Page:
Call it a generation-skipping succession plan.
When 62-year old industry veteran John LaPann decided it was time to hand over the reins of Federal Street Advisors, the $4 billion Boston RIA and family office he founded 22 years ago, observers may have reasonably concluded his successor would emerge from the ranks of firm veterans now in their 50s.
Instead, Federal Street’s new president and chief investment officer is Kristin Fafard, the 46-year old former director of research -- and Jennifer Christian Murtie, 38, the former director of client services, is taking over as the new chief operating officer. LaPann will remain actively involved with the firm as chairman, focusing on spending more time working directly with clients, he said.
The appointments were made with the full backing of the fiftysomethings, LaPann says. “Everyone was part of the process” he said. “We wanted leaders who would be strategic, fearless, diplomatic and well-regarded, and that’s why the fiftysomethings stepped aside. They universally felt that Kristin and Jennifer were who they wanted to lead the firm.”
As Daniel Gross, a 56-year-old principal and shareholder of the firm put it, “as the process went along, it became increasingly clear that there was energy and dynamism in Kristin and Jennifer that was inspiring the rest of us. In their previous roles, Kristin and Jennifer had both proven their leadership and very much earned their stripes in our eyes, so the decision became an easy one.”
What’s more, LaPann added, by opening up Fafard and Murtie's former roles, the move allowed other younger advisors in the firm to expand their roles and grow professionally. Federal Street is also interviewing to add a lead advisor to its staff of 28 client-facing advisors.
Industry observers applauded the strategy.
“I believe John has wanted the firm to remain independent and I don't believe he is planning on retiring at any time soon, so the appointments were smart moves on his part,” said Steve Prostano, the former chief executive of Boston-based Silver Bridge Advisors, which competes directly with Federal Street.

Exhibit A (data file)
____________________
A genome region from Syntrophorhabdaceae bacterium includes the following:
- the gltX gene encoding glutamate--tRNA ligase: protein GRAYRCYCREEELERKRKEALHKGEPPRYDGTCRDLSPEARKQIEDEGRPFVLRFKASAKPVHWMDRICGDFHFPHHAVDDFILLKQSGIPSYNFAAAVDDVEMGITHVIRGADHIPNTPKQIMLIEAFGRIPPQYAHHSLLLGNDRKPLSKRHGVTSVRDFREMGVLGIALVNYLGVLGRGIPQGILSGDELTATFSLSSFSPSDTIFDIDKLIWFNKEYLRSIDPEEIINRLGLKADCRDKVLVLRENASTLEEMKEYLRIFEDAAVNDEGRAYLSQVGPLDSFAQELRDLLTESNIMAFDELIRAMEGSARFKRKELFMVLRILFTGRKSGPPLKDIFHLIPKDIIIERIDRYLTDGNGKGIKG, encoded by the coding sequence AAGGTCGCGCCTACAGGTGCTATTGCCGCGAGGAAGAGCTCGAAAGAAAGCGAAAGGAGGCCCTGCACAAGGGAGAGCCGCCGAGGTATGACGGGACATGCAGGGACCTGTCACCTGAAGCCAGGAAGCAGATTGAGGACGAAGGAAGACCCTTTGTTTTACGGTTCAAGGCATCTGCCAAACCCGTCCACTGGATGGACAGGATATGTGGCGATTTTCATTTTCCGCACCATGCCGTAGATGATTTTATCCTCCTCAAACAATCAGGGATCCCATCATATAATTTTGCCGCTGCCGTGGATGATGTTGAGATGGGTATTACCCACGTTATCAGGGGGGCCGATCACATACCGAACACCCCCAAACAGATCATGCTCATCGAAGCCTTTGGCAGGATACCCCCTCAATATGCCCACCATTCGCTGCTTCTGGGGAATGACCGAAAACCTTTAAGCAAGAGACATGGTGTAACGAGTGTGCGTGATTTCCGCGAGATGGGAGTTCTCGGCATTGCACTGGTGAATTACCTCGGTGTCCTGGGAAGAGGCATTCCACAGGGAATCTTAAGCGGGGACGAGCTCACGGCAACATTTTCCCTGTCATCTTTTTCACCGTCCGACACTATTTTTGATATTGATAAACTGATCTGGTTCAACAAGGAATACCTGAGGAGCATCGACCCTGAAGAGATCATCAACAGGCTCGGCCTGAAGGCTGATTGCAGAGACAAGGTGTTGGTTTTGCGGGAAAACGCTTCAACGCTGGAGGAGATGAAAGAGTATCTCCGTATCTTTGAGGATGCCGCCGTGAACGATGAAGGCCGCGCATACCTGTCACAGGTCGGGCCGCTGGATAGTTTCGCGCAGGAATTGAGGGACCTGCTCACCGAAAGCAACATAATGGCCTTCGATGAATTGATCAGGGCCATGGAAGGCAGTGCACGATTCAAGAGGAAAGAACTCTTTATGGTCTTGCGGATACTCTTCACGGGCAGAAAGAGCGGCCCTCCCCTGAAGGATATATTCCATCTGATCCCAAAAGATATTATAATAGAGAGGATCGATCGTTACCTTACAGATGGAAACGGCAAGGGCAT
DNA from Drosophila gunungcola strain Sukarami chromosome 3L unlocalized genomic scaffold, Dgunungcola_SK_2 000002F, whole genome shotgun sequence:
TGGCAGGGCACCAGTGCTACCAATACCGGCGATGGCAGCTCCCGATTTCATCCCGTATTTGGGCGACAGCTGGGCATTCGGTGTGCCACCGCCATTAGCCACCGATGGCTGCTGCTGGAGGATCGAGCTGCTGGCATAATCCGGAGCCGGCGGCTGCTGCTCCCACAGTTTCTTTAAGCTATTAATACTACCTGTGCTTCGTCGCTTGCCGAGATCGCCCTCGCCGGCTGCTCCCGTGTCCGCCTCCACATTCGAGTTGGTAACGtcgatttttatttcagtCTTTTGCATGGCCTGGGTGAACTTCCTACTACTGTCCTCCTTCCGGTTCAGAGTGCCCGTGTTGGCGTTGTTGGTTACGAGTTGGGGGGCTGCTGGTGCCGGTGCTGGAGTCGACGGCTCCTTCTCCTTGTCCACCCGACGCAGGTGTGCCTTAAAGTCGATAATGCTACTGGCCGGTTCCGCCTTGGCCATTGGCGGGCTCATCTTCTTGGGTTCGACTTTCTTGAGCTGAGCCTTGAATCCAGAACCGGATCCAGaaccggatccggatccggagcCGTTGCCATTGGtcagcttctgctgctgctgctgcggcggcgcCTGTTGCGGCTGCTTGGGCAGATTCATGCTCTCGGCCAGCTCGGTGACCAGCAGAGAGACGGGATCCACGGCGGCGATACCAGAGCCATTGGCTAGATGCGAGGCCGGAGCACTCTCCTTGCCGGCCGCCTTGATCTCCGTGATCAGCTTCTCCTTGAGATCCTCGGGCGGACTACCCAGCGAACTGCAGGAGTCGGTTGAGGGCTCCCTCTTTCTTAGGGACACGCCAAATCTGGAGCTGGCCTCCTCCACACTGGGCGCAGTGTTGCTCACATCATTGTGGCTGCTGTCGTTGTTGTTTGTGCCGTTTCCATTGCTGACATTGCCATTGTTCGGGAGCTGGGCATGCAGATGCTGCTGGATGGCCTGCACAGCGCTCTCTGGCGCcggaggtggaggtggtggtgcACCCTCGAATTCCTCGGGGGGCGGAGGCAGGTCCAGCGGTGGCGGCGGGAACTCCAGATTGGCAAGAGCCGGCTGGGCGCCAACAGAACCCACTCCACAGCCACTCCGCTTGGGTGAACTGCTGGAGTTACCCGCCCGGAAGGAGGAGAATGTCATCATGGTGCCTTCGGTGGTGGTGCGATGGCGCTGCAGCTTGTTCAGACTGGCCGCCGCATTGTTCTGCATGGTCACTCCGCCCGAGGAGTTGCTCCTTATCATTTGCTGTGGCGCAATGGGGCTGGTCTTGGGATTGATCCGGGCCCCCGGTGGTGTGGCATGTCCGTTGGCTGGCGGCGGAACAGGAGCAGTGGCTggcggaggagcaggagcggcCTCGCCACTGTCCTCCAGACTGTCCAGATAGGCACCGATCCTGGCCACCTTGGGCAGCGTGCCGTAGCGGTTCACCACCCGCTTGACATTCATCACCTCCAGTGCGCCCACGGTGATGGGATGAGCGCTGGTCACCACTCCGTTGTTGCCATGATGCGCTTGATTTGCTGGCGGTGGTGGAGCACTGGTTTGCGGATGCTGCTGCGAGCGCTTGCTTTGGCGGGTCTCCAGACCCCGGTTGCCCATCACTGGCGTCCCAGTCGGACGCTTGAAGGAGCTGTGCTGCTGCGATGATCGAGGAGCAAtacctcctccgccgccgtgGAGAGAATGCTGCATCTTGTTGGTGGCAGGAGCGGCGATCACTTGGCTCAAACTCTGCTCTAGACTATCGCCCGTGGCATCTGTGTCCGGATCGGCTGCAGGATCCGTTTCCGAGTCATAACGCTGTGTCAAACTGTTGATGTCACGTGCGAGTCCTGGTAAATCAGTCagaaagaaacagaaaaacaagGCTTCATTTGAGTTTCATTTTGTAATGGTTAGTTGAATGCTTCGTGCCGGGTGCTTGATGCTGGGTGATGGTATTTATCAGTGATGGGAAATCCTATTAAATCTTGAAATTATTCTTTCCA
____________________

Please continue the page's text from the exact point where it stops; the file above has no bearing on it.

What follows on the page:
Balancing the firm’s growth with cultural issues such as teamwork and accountability will be her biggest challenge as president, said Fafard, a five-year firm employee who previously headed the investment research group for MassMutual’s retirement services division.
“We want to manage our growth carefully,” Fafard said. “We’re particular about our investment choices for clients, and the larger you get, the less particular you can be.”
FIXED FEES, SOCIALLY RESPONSIBLE INVESTING
Federal Street, whose average client size is approximately $50 million, has long been considered a model independent advisory firm (and a takeover target), distinguished by both its reputation as an innovator in socially responsible investing and its fixed-fee pricing.
“We negotiate a dollar amount with clients based on the size of the asset pool, complexity and service requirements,” LaPann explained. “We may lose a little when the market goes up, but we’re protected on the downside.”
Social investing has been particularly attractive to second- and third-generation clients, Fafard said. “They’re more interested in sustainable investing and taking their philanthropic interests into their investment portfolio.”
Federal Street has developed a reputation as “a leading player in the Boston marketplace,” noted one-time rival Prostano, who also cited the firm’s “outstanding” investment platform and investment consulting capability.
Nationally, Federal Street is “in a class of about a half-dozen firms in the country in terms of size, client experience and business efficacy,” according to Jamie McLaughlin, a Darien, Conn.-based industry consultant who works with high- and ultra high-net-worth wealth management firms.